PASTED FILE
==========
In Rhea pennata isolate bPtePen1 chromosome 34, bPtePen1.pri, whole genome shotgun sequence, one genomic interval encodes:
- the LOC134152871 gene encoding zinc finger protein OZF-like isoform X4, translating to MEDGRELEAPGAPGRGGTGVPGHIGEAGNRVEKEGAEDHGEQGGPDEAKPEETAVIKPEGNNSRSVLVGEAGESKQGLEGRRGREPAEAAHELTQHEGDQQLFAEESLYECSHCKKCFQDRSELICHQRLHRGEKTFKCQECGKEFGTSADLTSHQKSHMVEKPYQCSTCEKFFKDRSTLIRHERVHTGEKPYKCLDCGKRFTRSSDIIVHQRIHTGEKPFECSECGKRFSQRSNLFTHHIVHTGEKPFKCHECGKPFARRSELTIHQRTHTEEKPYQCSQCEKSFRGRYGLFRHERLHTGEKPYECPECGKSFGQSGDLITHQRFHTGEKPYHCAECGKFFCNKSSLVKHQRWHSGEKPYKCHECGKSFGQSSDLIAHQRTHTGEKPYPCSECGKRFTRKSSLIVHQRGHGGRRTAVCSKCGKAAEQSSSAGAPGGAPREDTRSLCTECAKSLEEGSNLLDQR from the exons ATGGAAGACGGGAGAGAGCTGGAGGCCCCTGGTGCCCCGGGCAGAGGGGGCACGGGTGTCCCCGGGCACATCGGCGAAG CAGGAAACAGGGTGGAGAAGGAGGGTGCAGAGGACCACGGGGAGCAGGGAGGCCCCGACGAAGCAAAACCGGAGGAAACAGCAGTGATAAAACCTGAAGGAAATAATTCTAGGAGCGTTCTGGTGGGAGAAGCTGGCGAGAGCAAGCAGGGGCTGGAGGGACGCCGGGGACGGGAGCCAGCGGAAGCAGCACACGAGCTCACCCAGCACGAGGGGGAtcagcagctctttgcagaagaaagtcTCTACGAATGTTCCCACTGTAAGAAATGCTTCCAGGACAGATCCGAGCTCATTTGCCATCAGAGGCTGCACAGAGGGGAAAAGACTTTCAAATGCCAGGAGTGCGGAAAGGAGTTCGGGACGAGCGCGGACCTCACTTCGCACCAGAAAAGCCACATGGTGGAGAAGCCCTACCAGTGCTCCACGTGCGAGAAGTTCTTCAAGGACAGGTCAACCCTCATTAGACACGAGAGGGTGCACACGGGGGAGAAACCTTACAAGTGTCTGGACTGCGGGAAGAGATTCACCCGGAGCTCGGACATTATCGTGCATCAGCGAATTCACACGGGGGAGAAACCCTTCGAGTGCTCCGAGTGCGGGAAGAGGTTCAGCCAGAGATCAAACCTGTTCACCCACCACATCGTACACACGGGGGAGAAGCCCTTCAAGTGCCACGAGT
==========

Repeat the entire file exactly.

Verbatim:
In Rhea pennata isolate bPtePen1 chromosome 34, bPtePen1.pri, whole genome shotgun sequence, one genomic interval encodes:
- the LOC134152871 gene encoding zinc finger protein OZF-like isoform X4, translating to MEDGRELEAPGAPGRGGTGVPGHIGEAGNRVEKEGAEDHGEQGGPDEAKPEETAVIKPEGNNSRSVLVGEAGESKQGLEGRRGREPAEAAHELTQHEGDQQLFAEESLYECSHCKKCFQDRSELICHQRLHRGEKTFKCQECGKEFGTSADLTSHQKSHMVEKPYQCSTCEKFFKDRSTLIRHERVHTGEKPYKCLDCGKRFTRSSDIIVHQRIHTGEKPFECSECGKRFSQRSNLFTHHIVHTGEKPFKCHECGKPFARRSELTIHQRTHTEEKPYQCSQCEKSFRGRYGLFRHERLHTGEKPYECPECGKSFGQSGDLITHQRFHTGEKPYHCAECGKFFCNKSSLVKHQRWHSGEKPYKCHECGKSFGQSSDLIAHQRTHTGEKPYPCSECGKRFTRKSSLIVHQRGHGGRRTAVCSKCGKAAEQSSSAGAPGGAPREDTRSLCTECAKSLEEGSNLLDQR from the exons ATGGAAGACGGGAGAGAGCTGGAGGCCCCTGGTGCCCCGGGCAGAGGGGGCACGGGTGTCCCCGGGCACATCGGCGAAG CAGGAAACAGGGTGGAGAAGGAGGGTGCAGAGGACCACGGGGAGCAGGGAGGCCCCGACGAAGCAAAACCGGAGGAAACAGCAGTGATAAAACCTGAAGGAAATAATTCTAGGAGCGTTCTGGTGGGAGAAGCTGGCGAGAGCAAGCAGGGGCTGGAGGGACGCCGGGGACGGGAGCCAGCGGAAGCAGCACACGAGCTCACCCAGCACGAGGGGGAtcagcagctctttgcagaagaaagtcTCTACGAATGTTCCCACTGTAAGAAATGCTTCCAGGACAGATCCGAGCTCATTTGCCATCAGAGGCTGCACAGAGGGGAAAAGACTTTCAAATGCCAGGAGTGCGGAAAGGAGTTCGGGACGAGCGCGGACCTCACTTCGCACCAGAAAAGCCACATGGTGGAGAAGCCCTACCAGTGCTCCACGTGCGAGAAGTTCTTCAAGGACAGGTCAACCCTCATTAGACACGAGAGGGTGCACACGGGGGAGAAACCTTACAAGTGTCTGGACTGCGGGAAGAGATTCACCCGGAGCTCGGACATTATCGTGCATCAGCGAATTCACACGGGGGAGAAACCCTTCGAGTGCTCCGAGTGCGGGAAGAGGTTCAGCCAGAGATCAAACCTGTTCACCCACCACATCGTACACACGGGGGAGAAGCCCTTCAAGTGCCACGAGT